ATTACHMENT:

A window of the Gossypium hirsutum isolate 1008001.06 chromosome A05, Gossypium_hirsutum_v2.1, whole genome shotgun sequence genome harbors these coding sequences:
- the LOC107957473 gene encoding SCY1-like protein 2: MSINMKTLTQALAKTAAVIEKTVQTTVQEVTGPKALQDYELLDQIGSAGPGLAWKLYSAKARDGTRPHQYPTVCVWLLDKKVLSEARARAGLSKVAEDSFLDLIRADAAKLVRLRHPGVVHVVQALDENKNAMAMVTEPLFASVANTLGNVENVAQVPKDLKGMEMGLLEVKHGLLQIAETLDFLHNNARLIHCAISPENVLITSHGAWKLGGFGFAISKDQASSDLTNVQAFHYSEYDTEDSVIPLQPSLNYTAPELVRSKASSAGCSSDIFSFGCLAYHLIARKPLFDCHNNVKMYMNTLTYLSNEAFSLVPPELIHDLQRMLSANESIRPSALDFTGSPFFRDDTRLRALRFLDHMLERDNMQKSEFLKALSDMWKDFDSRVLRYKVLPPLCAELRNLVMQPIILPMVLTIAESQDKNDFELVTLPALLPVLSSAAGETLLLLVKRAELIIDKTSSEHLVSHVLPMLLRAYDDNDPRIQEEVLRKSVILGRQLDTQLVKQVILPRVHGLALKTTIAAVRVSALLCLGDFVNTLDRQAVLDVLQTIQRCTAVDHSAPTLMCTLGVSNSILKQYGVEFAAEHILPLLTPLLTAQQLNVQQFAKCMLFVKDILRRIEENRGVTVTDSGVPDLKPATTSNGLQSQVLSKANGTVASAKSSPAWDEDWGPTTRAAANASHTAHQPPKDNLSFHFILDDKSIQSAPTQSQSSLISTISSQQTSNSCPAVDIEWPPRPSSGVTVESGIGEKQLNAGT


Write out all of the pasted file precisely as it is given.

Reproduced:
A window of the Gossypium hirsutum isolate 1008001.06 chromosome A05, Gossypium_hirsutum_v2.1, whole genome shotgun sequence genome harbors these coding sequences:
- the LOC107957473 gene encoding SCY1-like protein 2: MSINMKTLTQALAKTAAVIEKTVQTTVQEVTGPKALQDYELLDQIGSAGPGLAWKLYSAKARDGTRPHQYPTVCVWLLDKKVLSEARARAGLSKVAEDSFLDLIRADAAKLVRLRHPGVVHVVQALDENKNAMAMVTEPLFASVANTLGNVENVAQVPKDLKGMEMGLLEVKHGLLQIAETLDFLHNNARLIHCAISPENVLITSHGAWKLGGFGFAISKDQASSDLTNVQAFHYSEYDTEDSVIPLQPSLNYTAPELVRSKASSAGCSSDIFSFGCLAYHLIARKPLFDCHNNVKMYMNTLTYLSNEAFSLVPPELIHDLQRMLSANESIRPSALDFTGSPFFRDDTRLRALRFLDHMLERDNMQKSEFLKALSDMWKDFDSRVLRYKVLPPLCAELRNLVMQPIILPMVLTIAESQDKNDFELVTLPALLPVLSSAAGETLLLLVKRAELIIDKTSSEHLVSHVLPMLLRAYDDNDPRIQEEVLRKSVILGRQLDTQLVKQVILPRVHGLALKTTIAAVRVSALLCLGDFVNTLDRQAVLDVLQTIQRCTAVDHSAPTLMCTLGVSNSILKQYGVEFAAEHILPLLTPLLTAQQLNVQQFAKCMLFVKDILRRIEENRGVTVTDSGVPDLKPATTSNGLQSQVLSKANGTVASAKSSPAWDEDWGPTTRAAANASHTAHQPPKDNLSFHFILDDKSIQSAPTQSQSSLISTISSQQTSNSCPAVDIEWPPRPSSGVTVESGIGEKQLNAGT